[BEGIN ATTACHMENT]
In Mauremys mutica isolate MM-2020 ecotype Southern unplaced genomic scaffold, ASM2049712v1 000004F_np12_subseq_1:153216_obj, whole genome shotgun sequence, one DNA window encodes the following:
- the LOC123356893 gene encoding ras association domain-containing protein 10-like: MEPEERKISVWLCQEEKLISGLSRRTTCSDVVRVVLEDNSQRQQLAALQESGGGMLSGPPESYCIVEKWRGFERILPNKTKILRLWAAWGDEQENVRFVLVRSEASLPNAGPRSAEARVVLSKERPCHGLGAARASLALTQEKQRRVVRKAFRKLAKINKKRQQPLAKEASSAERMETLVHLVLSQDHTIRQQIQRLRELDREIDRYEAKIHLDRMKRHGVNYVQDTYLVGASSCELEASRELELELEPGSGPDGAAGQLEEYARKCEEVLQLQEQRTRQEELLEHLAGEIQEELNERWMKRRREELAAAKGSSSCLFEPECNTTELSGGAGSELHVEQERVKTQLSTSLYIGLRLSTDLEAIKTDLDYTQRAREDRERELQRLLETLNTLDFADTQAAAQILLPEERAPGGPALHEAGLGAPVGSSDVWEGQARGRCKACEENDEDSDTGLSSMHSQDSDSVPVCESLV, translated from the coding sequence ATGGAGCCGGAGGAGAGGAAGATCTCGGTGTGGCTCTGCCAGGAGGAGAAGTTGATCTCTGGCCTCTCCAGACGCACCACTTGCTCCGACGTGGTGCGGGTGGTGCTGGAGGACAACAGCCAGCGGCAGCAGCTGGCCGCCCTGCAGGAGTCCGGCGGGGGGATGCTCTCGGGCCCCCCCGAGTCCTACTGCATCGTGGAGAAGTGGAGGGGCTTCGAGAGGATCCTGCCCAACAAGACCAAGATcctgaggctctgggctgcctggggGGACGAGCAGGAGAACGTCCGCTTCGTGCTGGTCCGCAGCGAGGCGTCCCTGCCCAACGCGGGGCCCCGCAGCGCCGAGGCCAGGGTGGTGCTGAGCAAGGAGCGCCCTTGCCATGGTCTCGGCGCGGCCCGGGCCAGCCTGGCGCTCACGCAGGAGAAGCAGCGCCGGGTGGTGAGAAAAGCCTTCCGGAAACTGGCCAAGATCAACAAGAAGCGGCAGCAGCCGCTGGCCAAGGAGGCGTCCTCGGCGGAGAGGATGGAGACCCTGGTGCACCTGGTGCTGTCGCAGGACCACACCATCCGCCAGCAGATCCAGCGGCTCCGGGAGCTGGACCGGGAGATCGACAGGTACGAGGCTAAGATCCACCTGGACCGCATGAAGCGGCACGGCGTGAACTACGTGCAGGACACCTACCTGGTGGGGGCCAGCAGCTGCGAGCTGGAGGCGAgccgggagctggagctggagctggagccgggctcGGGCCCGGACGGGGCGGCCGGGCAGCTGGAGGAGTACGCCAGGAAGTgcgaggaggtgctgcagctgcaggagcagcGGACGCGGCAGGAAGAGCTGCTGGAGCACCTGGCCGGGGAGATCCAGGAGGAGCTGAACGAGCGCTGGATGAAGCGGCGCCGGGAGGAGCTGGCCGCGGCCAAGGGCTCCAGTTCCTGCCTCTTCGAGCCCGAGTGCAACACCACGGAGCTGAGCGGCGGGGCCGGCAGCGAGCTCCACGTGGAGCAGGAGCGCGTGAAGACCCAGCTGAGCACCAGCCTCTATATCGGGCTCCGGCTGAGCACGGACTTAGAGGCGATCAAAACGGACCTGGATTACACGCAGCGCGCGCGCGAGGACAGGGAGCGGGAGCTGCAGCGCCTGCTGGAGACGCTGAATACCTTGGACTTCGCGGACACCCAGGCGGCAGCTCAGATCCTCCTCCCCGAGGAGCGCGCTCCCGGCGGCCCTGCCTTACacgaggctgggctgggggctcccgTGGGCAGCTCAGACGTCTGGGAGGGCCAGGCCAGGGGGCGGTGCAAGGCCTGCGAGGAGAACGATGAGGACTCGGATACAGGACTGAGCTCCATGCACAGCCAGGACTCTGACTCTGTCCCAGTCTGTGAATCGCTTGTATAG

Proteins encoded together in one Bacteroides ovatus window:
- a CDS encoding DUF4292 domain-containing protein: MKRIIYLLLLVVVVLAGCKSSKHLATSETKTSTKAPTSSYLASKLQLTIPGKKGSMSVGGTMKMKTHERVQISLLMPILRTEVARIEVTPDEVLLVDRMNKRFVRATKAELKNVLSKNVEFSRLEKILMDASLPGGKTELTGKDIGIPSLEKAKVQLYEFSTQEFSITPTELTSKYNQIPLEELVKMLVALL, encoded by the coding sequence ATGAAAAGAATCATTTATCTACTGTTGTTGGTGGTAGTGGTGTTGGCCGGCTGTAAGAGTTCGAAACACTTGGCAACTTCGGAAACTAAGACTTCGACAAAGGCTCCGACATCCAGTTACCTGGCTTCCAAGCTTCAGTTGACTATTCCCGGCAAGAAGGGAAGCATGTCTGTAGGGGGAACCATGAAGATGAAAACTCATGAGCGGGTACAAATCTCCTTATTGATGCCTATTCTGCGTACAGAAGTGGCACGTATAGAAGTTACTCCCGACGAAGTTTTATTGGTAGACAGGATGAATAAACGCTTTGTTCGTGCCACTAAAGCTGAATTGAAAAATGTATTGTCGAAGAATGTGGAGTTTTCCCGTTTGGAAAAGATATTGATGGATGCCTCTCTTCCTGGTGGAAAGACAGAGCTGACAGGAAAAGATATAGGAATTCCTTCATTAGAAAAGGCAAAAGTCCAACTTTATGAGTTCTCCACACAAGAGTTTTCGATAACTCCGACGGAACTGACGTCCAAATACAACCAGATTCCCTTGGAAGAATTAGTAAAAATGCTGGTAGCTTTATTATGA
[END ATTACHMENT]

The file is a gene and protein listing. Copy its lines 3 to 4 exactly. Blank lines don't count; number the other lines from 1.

Proteins encoded together in one Bacteroides ovatus window:
- a CDS encoding DUF4292 domain-containing protein: MKRIIYLLLLVVVVLAGCKSSKHLATSETKTSTKAPTSSYLASKLQLTIPGKKGSMSVGGTMKMKTHERVQISLLMPILRTEVARIEVTPDEVLLVDRMNKRFVRATKAELKNVLSKNVEFSRLEKILMDASLPGGKTELTGKDIGIPSLEKAKVQLYEFSTQEFSITPTELTSKYNQIPLEELVKMLVALL, encoded by the coding sequence ATGAAAAGAATCATTTATCTACTGTTGTTGGTGGTAGTGGTGTTGGCCGGCTGTAAGAGTTCGAAACACTTGGCAACTTCGGAAACTAAGACTTCGACAAAGGCTCCGACATCCAGTTACCTGGCTTCCAAGCTTCAGTTGACTATTCCCGGCAAGAAGGGAAGCATGTCTGTAGGGGGAACCATGAAGATGAAAACTCATGAGCGGGTACAAATCTCCTTATTGATGCCTATTCTGCGTACAGAAGTGGCACGTATAGAAGTTACTCCCGACGAAGTTTTATTGGTAGACAGGATGAATAAACGCTTTGTTCGTGCCACTAAAGCTGAATTGAAAAATGTATTGTCGAAGAATGTGGAGTTTTCCCGTTTGGAAAAGATATTGATGGATGCCTCTCTTCCTGGTGGAAAGACAGAGCTGACAGGAAAAGATATAGGAATTCCTTCATTAGAAAAGGCAAAAGTCCAACTTTATGAGTTCTCCACACAAGAGTTTTCGATAACTCCGACGGAACTGACGTCCAAATACAACCAGATTCCCTTGGAAGAATTAGTAAAAATGCTGGTAGCTTTATTATGA